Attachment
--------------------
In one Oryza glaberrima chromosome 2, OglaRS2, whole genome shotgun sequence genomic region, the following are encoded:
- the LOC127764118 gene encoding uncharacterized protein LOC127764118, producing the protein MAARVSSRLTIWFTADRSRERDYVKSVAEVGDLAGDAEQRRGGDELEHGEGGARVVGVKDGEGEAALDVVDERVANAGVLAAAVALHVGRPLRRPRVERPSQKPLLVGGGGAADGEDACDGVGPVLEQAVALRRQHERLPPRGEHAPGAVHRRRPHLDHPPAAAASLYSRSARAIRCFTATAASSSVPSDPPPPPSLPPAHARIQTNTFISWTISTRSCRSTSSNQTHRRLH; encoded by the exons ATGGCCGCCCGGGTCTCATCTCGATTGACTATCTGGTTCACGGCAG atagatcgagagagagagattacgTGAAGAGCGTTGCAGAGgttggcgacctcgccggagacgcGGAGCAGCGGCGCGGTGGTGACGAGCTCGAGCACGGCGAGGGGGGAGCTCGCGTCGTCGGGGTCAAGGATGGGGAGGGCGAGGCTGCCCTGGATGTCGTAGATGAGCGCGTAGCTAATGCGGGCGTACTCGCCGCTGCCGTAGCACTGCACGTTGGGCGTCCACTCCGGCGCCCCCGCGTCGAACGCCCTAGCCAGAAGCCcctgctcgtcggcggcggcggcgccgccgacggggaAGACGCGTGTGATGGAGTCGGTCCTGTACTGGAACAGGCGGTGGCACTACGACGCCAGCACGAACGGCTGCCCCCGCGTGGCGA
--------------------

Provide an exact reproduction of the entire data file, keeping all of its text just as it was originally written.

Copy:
In one Oryza glaberrima chromosome 2, OglaRS2, whole genome shotgun sequence genomic region, the following are encoded:
- the LOC127764118 gene encoding uncharacterized protein LOC127764118, producing the protein MAARVSSRLTIWFTADRSRERDYVKSVAEVGDLAGDAEQRRGGDELEHGEGGARVVGVKDGEGEAALDVVDERVANAGVLAAAVALHVGRPLRRPRVERPSQKPLLVGGGGAADGEDACDGVGPVLEQAVALRRQHERLPPRGEHAPGAVHRRRPHLDHPPAAAASLYSRSARAIRCFTATAASSSVPSDPPPPPSLPPAHARIQTNTFISWTISTRSCRSTSSNQTHRRLH; encoded by the exons ATGGCCGCCCGGGTCTCATCTCGATTGACTATCTGGTTCACGGCAG atagatcgagagagagagattacgTGAAGAGCGTTGCAGAGgttggcgacctcgccggagacgcGGAGCAGCGGCGCGGTGGTGACGAGCTCGAGCACGGCGAGGGGGGAGCTCGCGTCGTCGGGGTCAAGGATGGGGAGGGCGAGGCTGCCCTGGATGTCGTAGATGAGCGCGTAGCTAATGCGGGCGTACTCGCCGCTGCCGTAGCACTGCACGTTGGGCGTCCACTCCGGCGCCCCCGCGTCGAACGCCCTAGCCAGAAGCCcctgctcgtcggcggcggcggcgccgccgacggggaAGACGCGTGTGATGGAGTCGGTCCTGTACTGGAACAGGCGGTGGCACTACGACGCCAGCACGAACGGCTGCCCCCGCGTGGCGA